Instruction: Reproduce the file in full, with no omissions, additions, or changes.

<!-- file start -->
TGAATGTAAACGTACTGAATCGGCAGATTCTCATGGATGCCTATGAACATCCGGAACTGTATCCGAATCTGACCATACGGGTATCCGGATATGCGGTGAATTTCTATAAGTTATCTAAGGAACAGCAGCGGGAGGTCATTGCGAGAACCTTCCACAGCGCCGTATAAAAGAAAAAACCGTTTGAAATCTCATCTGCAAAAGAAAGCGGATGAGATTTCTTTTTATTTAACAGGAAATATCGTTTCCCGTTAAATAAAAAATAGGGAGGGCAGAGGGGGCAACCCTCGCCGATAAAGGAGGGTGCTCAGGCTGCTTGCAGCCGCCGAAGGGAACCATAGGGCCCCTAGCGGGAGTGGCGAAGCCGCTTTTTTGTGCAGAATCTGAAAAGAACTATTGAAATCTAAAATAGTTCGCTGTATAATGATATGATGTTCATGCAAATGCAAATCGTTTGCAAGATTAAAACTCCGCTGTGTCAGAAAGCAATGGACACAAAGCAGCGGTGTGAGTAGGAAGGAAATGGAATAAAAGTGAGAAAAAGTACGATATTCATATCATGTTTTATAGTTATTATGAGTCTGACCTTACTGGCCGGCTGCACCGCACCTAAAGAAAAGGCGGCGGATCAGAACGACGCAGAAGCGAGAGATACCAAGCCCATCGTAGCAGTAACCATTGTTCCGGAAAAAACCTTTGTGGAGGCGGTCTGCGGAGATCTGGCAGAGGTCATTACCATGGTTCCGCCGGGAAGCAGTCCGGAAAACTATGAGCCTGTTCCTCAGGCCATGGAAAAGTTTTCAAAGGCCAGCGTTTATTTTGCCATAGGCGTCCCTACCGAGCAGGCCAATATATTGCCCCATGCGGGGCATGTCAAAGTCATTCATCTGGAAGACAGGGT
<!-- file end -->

TGAATGTAAACGTACTGAATCGGCAGATTCTCATGGATGCCTATGAACATCCGGAACTGTATCCGAATCTGACCATACGGGTATCCGGATATGCGGTGAATTTCTATAAGTTATCTAAGGAACAGCAGCGGGAGGTCATTGCGAGAACCTTCCACAGCGCCGTATAAAAGAAAAAACCGTTTGAAATCTCATCTGCAAAAGAAAGCGGATGAGATTTCTTTTTATTTAACAGGAAATATCGTTTCCCGTTAAATAAAAAATAGGGAGGGCAGAGGGGGCAACCCTCGCCGATAAAGGAGGGTGCTCAGGCTGCTTGCAGCCGCCGAAGGGAACCATAGGGCCCCTAGCGGGAGTGGCGAAGCCGCTTTTTTGTGCAGAATCTGAAAAGAACTATTGAAATCTAAAATAGTTCGCTGTATAATGATATGATGTTCATGCAAATGCAAATCGTTTGCAAGATTAAAACTCCGCTGTGTCAGAAAGCAATGGACACAAAGCAGCGGTGTGAGTAGGAAGGAAATGGAATAAAAGTGAGAAAAAGTACGATATTCATATCATGTTTTATAGTTATTATGAGTCTGACCTTACTGGCCGGCTGCACCGCACCTAAAGAAAAGGCGGCGGATCAGAACGACGCAGAAGCGAGAGATACCAAGCCCATCGTAGCAGTAACCATTGTTCCGGAAAAAACCTTTGTGGAGGCGGTCTGCGGAGATCTGGCAGAGGTCATTACCATGGTTCCGCCGGGAAGCAGTCCGGAAAACTATGAGCCTGTTCCTCAGGCCATGGAAAAGTTTTCAAAGGCCAGCGTTTATTTTGCCATAGGCGTCCCTACCGAGCAGGCCAATATATTGCCCCATGCGGGGCATGTCAAAGTCATTCATCTGGAAGACAGGGT